Press Release

National Nurses United condemns Supreme Court decisions on affirmative action, student loan forgiveness, LGBTQIA+ discrimination

The front of the US Supreme Court building in Washington, D.C.

As nurses, we care for all patients, regardless of their race, gender, sexual orientation, religion, or ability to pay for health care. We deplore the immense impact of discrimination on our patients’ lives: huge differences between the life expectancies of Black and white people, the effects of banning of gender-affirming care to transgender people, and life-threatening delays in health care for people who are underinsured or have no insurance, to name just a few. This is why we categorically condemn the decisions by the right-wing majority of the U.S. Supreme Court ending affirmative action in university admissions, allowing creative businesses the right to discriminate against LGBTQIA+ customers under the First Amendment, and rejecting President Biden’s student loan forgiveness plan.

History shows affirmative action has played an important role in increasing the number of Black, Indigenous, and people of color (BIPOC) in colleges. With this Supreme Court decision, admissions of BIPOC students will no doubt plummet as they did in California when Proposition 209, which ended affirmative action in the state’s public universities, took effect. With the demise of affirmative action in university admissions, we will likely see similar drops in BIPOC students attending colleges, including in nursing programs. It is important to have a representative, culturally and linguistically competent nursing workforce to provide the best care for our communities, ​​and yet only 6.3 percent of RNs are Black and just 6.9 percent are Latinx, despite Black and Latinx people respectively accounting for 13.6 percent  and 19.1 percent of the total U.S. population. We need to diversify the nursing workforce and thus increase, not cut back, educational opportunities for people of color who want to be nurses.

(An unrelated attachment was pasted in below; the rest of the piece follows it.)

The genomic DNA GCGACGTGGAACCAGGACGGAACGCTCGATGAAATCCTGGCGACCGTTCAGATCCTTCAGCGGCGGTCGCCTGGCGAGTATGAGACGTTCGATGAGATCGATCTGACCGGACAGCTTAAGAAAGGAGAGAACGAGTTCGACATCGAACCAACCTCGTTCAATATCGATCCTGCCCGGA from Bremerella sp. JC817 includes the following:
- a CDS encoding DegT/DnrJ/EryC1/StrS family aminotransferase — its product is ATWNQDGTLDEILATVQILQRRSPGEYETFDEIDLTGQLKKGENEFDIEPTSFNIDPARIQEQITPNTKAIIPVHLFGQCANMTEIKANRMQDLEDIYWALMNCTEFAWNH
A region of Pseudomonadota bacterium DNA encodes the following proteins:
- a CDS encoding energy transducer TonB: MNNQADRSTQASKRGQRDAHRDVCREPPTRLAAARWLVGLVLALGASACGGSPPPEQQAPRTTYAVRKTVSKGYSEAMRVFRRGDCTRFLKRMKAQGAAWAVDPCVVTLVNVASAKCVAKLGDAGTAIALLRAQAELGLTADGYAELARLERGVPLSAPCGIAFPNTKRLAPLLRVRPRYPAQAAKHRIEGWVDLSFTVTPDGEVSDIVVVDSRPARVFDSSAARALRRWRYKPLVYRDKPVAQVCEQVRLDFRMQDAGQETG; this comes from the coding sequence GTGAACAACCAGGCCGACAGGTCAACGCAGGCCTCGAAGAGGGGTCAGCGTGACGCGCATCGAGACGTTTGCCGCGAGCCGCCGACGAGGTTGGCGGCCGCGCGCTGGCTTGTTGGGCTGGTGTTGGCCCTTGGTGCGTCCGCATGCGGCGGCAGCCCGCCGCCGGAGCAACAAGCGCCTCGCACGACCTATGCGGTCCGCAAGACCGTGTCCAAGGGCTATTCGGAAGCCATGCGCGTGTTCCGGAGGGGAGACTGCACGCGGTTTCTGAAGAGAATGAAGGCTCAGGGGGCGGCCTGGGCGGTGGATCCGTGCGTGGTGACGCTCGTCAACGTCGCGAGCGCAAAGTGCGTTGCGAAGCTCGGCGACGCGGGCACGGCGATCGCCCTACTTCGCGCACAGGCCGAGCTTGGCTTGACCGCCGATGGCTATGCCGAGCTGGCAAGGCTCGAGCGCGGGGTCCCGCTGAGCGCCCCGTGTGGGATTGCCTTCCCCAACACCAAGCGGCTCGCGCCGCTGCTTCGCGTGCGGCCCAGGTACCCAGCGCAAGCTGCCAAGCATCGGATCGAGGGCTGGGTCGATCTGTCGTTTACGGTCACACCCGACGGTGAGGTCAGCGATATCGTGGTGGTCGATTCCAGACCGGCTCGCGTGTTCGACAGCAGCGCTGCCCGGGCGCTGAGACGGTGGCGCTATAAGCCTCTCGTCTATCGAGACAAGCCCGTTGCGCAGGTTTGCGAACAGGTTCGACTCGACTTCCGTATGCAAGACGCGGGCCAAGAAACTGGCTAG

As Justice Ketanji Brown Jackson so eloquently states in her dissenting opinion:

“Our country has never been colorblind. Given the lengthy history of state-sponsored race-based preferences in America, to say that anyone is now victimized if a college considers whether that legacy of discrimination has unequally advantaged its applicants fails to acknowledge the well-documented ‘intergenerational transmission of inequality’ that still plagues our citizenry.

It is that inequality that admissions programs such as UNC’s help to address, to the benefit of us all. Because the majority’s judgment stunts that progress without any basis in law, history, logic, or justice, I dissent.”

The Supreme Court also struck down President Biden’s plan to forgive federally backed student loans for millions of borrowers, crushing the hopes of those with debilitating student debt. The cost of a college education is prohibitive. New nursing school graduates are entering the profession with high levels of student debt. According to the California Board of Registered Nursing’s 2022 nursing school report, the average student debt load for graduates of Bachelor of Science in Nursing (BSN) programs was $36,856, and the average debt load for graduates of Associate’s Degree in Nursing (ADN) programs was $8,815. 

This egregious decision was announced on the heels of the court’s appalling ruling that a Colorado web designer has a First Amendment right to refuse to work on gay weddings, despite the state’s anti-discrimination law protecting LGBTQIA+ rights. Justice Sonia Sotomayor rightly pointed out in her dissenting opinion, “Today, the Court, for the first time in its history, grants a business open to the public a constitutional right to refuse to serve members of a protected class. … The Court also holds that the company has a right to post a notice that says, ‘no [wedding websites] will be sold if they will be used for gay marriages.’”

She continued, “Around the country, there has been a backlash to the movement for liberty and equality for gender and sexual minorities. New forms of inclusion have been met with reactionary exclusion. This is heartbreaking. Sadly, it is also familiar. When the civil rights and women’s rights movements sought equality in public life, some public establishments refused. Some even claimed, based on sincere religious beliefs, constitutional rights to discriminate. The brave Justices who once sat on this Court decisively rejected those claims.”

This is not a brave court. It is a craven court that actively promotes inequality, oppression, and discrimination. We reject the court’s decisions. We stand in solidarity with BIPOC and LGBTQIA+ communities as we together face relentless attacks on our civil and human rights. As nurses, we are advocates for our patients, communities, and ourselves. We will not be silent.

National Nurses United is the largest and fastest-growing union and professional association of registered nurses in the United States with nearly 225,000 members nationwide. NNU affiliates include California Nurses Association, DC Nurses Association, Michigan Nurses Association, Minnesota Nurses Association, National Nurses Organizing Committee, and New York State Nurses Association.